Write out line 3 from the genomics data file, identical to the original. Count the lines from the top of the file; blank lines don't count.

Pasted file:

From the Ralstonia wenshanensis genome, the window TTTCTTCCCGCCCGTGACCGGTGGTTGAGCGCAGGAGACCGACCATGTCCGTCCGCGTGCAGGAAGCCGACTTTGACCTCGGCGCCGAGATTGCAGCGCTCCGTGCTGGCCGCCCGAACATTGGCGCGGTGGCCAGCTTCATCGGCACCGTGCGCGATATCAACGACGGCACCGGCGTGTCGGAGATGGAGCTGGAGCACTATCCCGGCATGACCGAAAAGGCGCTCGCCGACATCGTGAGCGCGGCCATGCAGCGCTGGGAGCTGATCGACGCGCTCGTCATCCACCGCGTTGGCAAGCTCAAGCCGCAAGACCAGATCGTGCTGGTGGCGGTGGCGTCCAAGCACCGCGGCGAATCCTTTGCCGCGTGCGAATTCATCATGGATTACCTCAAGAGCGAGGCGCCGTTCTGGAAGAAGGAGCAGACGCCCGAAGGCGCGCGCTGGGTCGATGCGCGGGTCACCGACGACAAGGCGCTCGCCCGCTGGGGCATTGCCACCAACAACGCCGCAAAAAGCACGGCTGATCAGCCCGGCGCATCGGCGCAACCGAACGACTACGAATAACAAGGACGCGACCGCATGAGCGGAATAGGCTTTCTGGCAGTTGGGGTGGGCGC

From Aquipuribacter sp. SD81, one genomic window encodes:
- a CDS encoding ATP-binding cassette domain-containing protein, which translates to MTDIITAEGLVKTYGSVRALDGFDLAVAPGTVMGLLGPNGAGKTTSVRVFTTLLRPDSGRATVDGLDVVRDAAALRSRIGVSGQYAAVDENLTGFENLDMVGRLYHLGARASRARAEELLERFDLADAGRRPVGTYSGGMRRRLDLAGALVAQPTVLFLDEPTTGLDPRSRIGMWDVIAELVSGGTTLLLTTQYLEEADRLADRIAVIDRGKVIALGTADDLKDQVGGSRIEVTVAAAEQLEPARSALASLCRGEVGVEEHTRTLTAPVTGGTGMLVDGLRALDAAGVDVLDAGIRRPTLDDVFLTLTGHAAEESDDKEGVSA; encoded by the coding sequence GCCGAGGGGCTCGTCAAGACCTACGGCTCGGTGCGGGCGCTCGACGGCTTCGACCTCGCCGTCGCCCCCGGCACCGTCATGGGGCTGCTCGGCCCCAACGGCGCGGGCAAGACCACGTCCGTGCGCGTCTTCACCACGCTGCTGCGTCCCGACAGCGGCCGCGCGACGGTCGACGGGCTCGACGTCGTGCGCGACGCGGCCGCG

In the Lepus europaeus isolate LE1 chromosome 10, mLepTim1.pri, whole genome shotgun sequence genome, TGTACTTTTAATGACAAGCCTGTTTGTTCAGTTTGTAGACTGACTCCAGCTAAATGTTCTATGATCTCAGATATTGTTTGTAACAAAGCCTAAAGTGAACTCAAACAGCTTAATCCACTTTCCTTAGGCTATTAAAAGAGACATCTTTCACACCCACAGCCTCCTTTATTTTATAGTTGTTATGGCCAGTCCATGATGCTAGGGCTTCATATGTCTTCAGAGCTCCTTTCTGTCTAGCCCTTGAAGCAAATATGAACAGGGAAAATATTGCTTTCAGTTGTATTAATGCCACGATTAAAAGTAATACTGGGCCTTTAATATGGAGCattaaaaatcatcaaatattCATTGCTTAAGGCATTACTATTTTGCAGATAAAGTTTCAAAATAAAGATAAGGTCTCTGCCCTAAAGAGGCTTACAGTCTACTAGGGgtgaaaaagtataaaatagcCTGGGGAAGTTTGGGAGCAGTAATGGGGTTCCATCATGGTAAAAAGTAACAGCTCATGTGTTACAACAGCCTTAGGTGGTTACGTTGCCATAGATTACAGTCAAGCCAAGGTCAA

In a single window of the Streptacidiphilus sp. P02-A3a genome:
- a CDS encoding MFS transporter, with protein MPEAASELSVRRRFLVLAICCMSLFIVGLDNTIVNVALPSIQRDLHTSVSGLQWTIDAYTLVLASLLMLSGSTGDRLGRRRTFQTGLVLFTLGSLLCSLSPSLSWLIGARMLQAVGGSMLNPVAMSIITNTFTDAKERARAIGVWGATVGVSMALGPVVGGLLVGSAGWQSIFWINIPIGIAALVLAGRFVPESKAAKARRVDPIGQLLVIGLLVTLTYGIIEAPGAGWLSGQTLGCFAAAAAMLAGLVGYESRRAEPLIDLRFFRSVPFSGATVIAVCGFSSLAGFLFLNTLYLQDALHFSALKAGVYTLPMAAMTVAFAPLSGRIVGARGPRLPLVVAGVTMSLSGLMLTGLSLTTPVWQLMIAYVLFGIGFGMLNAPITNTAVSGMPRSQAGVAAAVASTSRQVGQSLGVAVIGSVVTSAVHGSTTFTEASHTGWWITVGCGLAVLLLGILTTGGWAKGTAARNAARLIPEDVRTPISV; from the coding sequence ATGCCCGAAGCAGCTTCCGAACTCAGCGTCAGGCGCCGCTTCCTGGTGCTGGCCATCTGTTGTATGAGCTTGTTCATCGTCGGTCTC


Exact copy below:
- a CDS encoding ATP-binding cassette domain-containing protein, which translates to MTDIITAEGLVKTYGSVRALDGFDLAVAPGTVMGLLGPNGAGKTTSVRVFTTLLRPDSGRATVDGLDVVRDAAALRSRIGVSGQYAAVDENLTGFENLDMVGRLYHLGARASRARAEELLERFDLADAGRRPVGTYSGGMRRRLDLAGALVAQPTVLFLDEPTTGLDPRSRIGMWDVIAELVSGGTTLLLTTQYLEEADRLADRIAVIDRGKVIALGTADDLKDQVGGSRIEVTVAAAEQLEPARSALASLCRGEVGVEEHTRTLTAPVTGGTGMLVDGLRALDAAGVDVLDAGIRRPTLDDVFLTLTGHAAEESDDKEGVSA; encoded by the coding sequence GCCGAGGGGCTCGTCAAGACCTACGGCTCGGTGCGGGCGCTCGACGGCTTCGACCTCGCCGTCGCCCCCGGCACCGTCATGGGGCTGCTCGGCCCCAACGGCGCGGGCAAGACCACGTCCGTGCGCGTCTTCACCACGCTGCTGCGTCCCGACAGCGGCCGCGCGACGGTCGACGGGCTCGACGTCGTGCGCGACGCGGCCGCG